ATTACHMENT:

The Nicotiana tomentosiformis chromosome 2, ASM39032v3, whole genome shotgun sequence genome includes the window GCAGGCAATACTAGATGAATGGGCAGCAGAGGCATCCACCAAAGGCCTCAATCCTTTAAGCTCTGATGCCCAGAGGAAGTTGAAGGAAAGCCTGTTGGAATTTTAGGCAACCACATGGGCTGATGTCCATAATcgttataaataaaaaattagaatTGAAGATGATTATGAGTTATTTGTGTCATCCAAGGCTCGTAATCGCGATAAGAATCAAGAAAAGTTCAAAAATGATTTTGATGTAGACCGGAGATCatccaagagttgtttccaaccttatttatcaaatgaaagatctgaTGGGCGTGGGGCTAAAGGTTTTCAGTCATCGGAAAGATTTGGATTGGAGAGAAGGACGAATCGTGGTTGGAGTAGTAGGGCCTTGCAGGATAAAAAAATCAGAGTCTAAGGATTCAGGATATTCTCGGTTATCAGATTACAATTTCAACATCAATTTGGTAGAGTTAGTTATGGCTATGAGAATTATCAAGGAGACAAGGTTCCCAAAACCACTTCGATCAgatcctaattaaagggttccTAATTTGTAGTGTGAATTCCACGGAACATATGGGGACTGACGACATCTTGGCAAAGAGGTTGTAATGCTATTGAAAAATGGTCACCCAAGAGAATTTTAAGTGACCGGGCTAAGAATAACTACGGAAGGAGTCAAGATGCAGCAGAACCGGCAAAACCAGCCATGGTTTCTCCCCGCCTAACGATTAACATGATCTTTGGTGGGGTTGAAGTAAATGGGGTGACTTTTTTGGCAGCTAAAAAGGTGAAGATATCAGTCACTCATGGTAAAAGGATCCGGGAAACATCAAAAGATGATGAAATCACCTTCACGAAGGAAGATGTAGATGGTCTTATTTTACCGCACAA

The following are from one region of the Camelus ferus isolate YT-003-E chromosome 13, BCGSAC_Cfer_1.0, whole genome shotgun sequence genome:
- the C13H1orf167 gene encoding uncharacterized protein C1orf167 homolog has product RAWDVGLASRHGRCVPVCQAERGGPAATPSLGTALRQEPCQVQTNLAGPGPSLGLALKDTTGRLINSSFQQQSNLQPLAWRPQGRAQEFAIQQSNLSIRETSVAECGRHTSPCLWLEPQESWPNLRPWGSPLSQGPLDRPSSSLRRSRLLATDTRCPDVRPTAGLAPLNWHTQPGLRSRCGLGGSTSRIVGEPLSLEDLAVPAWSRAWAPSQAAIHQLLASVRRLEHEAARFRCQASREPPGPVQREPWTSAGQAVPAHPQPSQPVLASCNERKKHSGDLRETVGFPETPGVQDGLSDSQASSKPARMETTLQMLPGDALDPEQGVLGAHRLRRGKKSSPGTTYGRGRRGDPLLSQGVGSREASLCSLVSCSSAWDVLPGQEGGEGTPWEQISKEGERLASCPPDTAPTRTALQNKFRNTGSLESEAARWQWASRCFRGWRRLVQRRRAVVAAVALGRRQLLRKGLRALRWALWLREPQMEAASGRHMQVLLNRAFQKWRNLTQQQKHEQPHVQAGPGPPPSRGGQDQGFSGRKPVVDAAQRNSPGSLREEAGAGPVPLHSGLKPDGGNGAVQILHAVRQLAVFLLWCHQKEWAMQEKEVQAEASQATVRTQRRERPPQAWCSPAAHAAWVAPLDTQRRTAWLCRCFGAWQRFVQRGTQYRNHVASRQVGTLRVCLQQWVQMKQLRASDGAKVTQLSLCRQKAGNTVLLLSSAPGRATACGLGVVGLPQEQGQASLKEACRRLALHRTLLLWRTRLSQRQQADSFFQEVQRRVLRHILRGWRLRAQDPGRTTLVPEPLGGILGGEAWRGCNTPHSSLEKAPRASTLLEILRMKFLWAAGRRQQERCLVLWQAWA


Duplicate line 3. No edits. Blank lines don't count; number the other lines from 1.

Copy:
- the C13H1orf167 gene encoding uncharacterized protein C1orf167 homolog has product RAWDVGLASRHGRCVPVCQAERGGPAATPSLGTALRQEPCQVQTNLAGPGPSLGLALKDTTGRLINSSFQQQSNLQPLAWRPQGRAQEFAIQQSNLSIRETSVAECGRHTSPCLWLEPQESWPNLRPWGSPLSQGPLDRPSSSLRRSRLLATDTRCPDVRPTAGLAPLNWHTQPGLRSRCGLGGSTSRIVGEPLSLEDLAVPAWSRAWAPSQAAIHQLLASVRRLEHEAARFRCQASREPPGPVQREPWTSAGQAVPAHPQPSQPVLASCNERKKHSGDLRETVGFPETPGVQDGLSDSQASSKPARMETTLQMLPGDALDPEQGVLGAHRLRRGKKSSPGTTYGRGRRGDPLLSQGVGSREASLCSLVSCSSAWDVLPGQEGGEGTPWEQISKEGERLASCPPDTAPTRTALQNKFRNTGSLESEAARWQWASRCFRGWRRLVQRRRAVVAAVALGRRQLLRKGLRALRWALWLREPQMEAASGRHMQVLLNRAFQKWRNLTQQQKHEQPHVQAGPGPPPSRGGQDQGFSGRKPVVDAAQRNSPGSLREEAGAGPVPLHSGLKPDGGNGAVQILHAVRQLAVFLLWCHQKEWAMQEKEVQAEASQATVRTQRRERPPQAWCSPAAHAAWVAPLDTQRRTAWLCRCFGAWQRFVQRGTQYRNHVASRQVGTLRVCLQQWVQMKQLRASDGAKVTQLSLCRQKAGNTVLLLSSAPGRATACGLGVVGLPQEQGQASLKEACRRLALHRTLLLWRTRLSQRQQADSFFQEVQRRVLRHILRGWRLRAQDPGRTTLVPEPLGGILGGEAWRGCNTPHSSLEKAPRASTLLEILRMKFLWAAGRRQQERCLVLWQAWA